Marry in Scarlet
Marry in Scarlet is the fourth book in Anne Gracie’s Marriage of Convenience series, and to be perfectly honest, after the huge disappointment that was Marry in Secret (book three), I wasn’t sure I was going to read it. However, I couldn’t resist the pairing of the spirited heroine with no interest in marriage and the cold, aloof hero; it’s a very well-worn trope, and to be honest there isn’t really anything new to be found here. But with tropes, it’s all about the execution, and the best authors can turn even the most worn-out old cliché into an appealing story; and for the most part, that’s what Anne Gracie manages here, crafting strong, flawed characters and an interesting conflict that kept me engaged.
Lady Georgiana Rutherford has made no secret of the fact that she doesn’t want to get married. Ever. When she comes into her inheritance at twenty-five she plans to buy a house in the country and breed horses and dogs, and luckily for her, her uncle and guardian, the Earl of Ashendon, is neither horrified by this nor trying to push her into matrimony. Unluckily for her, her great Aunt Agatha sees George’s plan for living in the country with dogs and horses as a positive reason to suggest her as a bride to the haughty Redmond Hartley (Hart), Duke of Everingham, after he was jilted at the altar by another Rutherford girl, Rose (Marry in Secret). The duke is annoyed at such interference, but Agatha keeps trying to persuade him that Georgiana is exactly the sort of woman he wants:
“a young woman of good family who would not hang off your sleeve… a wife who would keep out of your way and give you no trouble.”
Everingham refuses – although Agatha’s Parthian shot:
“it would have taken all my considerable powers of persuasion to coax Georgiana to wed you”
causes him just a little bit of pique.
Of course, when Agatha tells the Rutherfords of Everingham’s refusal – he wouldn’t want “an ill-trained, boyish, impertinent hoyden for a wife” – George is outraged. How dare Agatha suggest such a thing without even consulting her! (And she’s privately a bit stung by Everingham’s rejection. She doesn’t want him, but it’s for HER to reject HIM, dammit!)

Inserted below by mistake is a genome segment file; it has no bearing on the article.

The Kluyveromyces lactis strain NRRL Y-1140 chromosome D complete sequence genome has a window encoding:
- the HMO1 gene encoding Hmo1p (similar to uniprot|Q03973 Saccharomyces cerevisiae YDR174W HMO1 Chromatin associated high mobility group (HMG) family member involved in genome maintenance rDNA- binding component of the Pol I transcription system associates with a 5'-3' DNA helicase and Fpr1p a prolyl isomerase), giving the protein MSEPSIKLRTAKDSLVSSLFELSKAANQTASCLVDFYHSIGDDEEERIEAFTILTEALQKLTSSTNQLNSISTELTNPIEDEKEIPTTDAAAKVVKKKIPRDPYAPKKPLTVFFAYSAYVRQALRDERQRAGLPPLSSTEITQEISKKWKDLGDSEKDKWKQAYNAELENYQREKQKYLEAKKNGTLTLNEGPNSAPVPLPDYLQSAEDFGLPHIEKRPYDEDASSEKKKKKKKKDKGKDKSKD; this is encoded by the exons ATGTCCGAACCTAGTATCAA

I wasn’t sure if Agatha was trying a bit of reverse-psychology there, but the next time Hart sees George – she’s riding hell-for-leather astride a massive black stallion – he admires her seat and decides he wants to buy the horse. George refuses. Hart is obviously a man used to getting exactly what he wants, and the more adamant her refusal, the more intrigued he becomes. After a few more encounters – during one of which they share an intensely passionate kiss – Hart decides he wants George after all. He recognises that she’s every bit as in lust with him as he with her, and sets out to increase her physical desire for him by playing hard to get.
There’s no getting away from the fact that at the beginning of the book, Hart is an arrogant, sexist git. He thinks all women are scheming, unscrupulous and out for what they can get, and doesn’t for one moment consider that George’s refusal of him is sincere. He thinks she’s playing some sort of game with him, and decides to stop wasting time by arranging for them to be caught in a compromising situation. George is well aware that what she’s feeling, for the first time, is physical desire (every time she sees Hart, she’s overwhelmed by the need to climb him like a tree) – but is adamant in her refusal to marry him.
The bulk of the story is given over to the merry dance Hart and George lead one another, and overall it’s well done. There’s no question that Hart is haughty and controlling, and while there’s no excusing his misogyny, there is at least some explanation for it when we meet his mother, a manipulative woman who had his father wrapped around her little finger and will stop at nothing – even pretending to be at death’s door – to get what she wants. Hart has tarred all women with the same brush, and the moment at which he finally comes to see that he has acted in a way that is completely at odds with his personal code of ethics, sense of honour and view of himself is a powerful one that truly shakes him up and forces him to seriously examine himself and his motives. And he doesn’t like what he sees.
It’s fortunate for him, then, that he falls for a woman who is as unlike his mother as it’s possible to be. George grew up in poverty with no knowledge of her family until Ashendon sought her out; she’s straightforward, honest and honourable, but reluctant to trust herself and her happiness to anyone else. Hart’s growing realisation that George deserves more from him is nicely done as he starts to understand that she needs his support regardless of what it may cost his dignity, and to accept and value her eccentricities. I liked the way the author shows the couple’s growing closeness, and Hart gradually loosening up under George’s influence.
So everything is shaping up well, the duke and his new duchess are settling in to life together – and suddenly the story veers off in a completely unexpected direction with a sub plot concerning the disappearance of two seven-year-old boys, one of whom is Hart’s ward. I suppose it’s meant to show that Hart really does have a heart (!), but it felt like I’d picked up the wrong book. I knocked a few points off because it jarred so much, but that’s balanced out by the extra points given for the sweet little sub-plot about Aunt Dottie.
Ultimately, Marry in Scarlet is an enjoyable read featuring a strongly-characterised central couple with a genuine spark, and a relationship that’s allowed space to develop. It’s not ground-breaking, but it’s a well-executed version of the trope, a solid series finale and a satisfying character-driven romance.